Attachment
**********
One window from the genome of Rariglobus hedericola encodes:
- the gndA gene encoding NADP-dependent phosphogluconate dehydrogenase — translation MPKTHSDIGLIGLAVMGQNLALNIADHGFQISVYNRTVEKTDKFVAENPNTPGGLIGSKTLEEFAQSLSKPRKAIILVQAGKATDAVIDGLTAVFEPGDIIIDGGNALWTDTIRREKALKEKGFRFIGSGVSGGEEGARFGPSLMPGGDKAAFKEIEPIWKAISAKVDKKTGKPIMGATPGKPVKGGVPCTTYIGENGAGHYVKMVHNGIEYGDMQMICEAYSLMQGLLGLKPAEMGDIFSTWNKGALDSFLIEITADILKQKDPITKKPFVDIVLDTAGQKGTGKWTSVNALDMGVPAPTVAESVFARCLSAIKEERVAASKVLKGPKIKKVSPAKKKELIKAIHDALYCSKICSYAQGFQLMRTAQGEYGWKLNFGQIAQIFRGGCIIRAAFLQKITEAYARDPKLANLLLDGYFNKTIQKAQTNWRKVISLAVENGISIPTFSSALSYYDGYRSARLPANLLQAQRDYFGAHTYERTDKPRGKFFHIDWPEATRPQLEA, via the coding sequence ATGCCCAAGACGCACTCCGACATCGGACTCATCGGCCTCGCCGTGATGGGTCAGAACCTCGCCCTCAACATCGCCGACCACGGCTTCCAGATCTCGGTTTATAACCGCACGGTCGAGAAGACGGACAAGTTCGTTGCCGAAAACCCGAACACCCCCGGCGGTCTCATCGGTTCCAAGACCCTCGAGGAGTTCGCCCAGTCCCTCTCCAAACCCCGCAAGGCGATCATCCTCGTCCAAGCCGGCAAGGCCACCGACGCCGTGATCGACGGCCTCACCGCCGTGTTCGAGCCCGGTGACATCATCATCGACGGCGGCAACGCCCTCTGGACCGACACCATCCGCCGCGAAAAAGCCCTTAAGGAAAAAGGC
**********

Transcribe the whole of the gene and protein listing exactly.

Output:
One window from the genome of Rariglobus hedericola encodes:
- the gndA gene encoding NADP-dependent phosphogluconate dehydrogenase — translation MPKTHSDIGLIGLAVMGQNLALNIADHGFQISVYNRTVEKTDKFVAENPNTPGGLIGSKTLEEFAQSLSKPRKAIILVQAGKATDAVIDGLTAVFEPGDIIIDGGNALWTDTIRREKALKEKGFRFIGSGVSGGEEGARFGPSLMPGGDKAAFKEIEPIWKAISAKVDKKTGKPIMGATPGKPVKGGVPCTTYIGENGAGHYVKMVHNGIEYGDMQMICEAYSLMQGLLGLKPAEMGDIFSTWNKGALDSFLIEITADILKQKDPITKKPFVDIVLDTAGQKGTGKWTSVNALDMGVPAPTVAESVFARCLSAIKEERVAASKVLKGPKIKKVSPAKKKELIKAIHDALYCSKICSYAQGFQLMRTAQGEYGWKLNFGQIAQIFRGGCIIRAAFLQKITEAYARDPKLANLLLDGYFNKTIQKAQTNWRKVISLAVENGISIPTFSSALSYYDGYRSARLPANLLQAQRDYFGAHTYERTDKPRGKFFHIDWPEATRPQLEA, via the coding sequence ATGCCCAAGACGCACTCCGACATCGGACTCATCGGCCTCGCCGTGATGGGTCAGAACCTCGCCCTCAACATCGCCGACCACGGCTTCCAGATCTCGGTTTATAACCGCACGGTCGAGAAGACGGACAAGTTCGTTGCCGAAAACCCGAACACCCCCGGCGGTCTCATCGGTTCCAAGACCCTCGAGGAGTTCGCCCAGTCCCTCTCCAAACCCCGCAAGGCGATCATCCTCGTCCAAGCCGGCAAGGCCACCGACGCCGTGATCGACGGCCTCACCGCCGTGTTCGAGCCCGGTGACATCATCATCGACGGCGGCAACGCCCTCTGGACCGACACCATCCGCCGCGAAAAAGCCCTTAAGGAAAAAGGC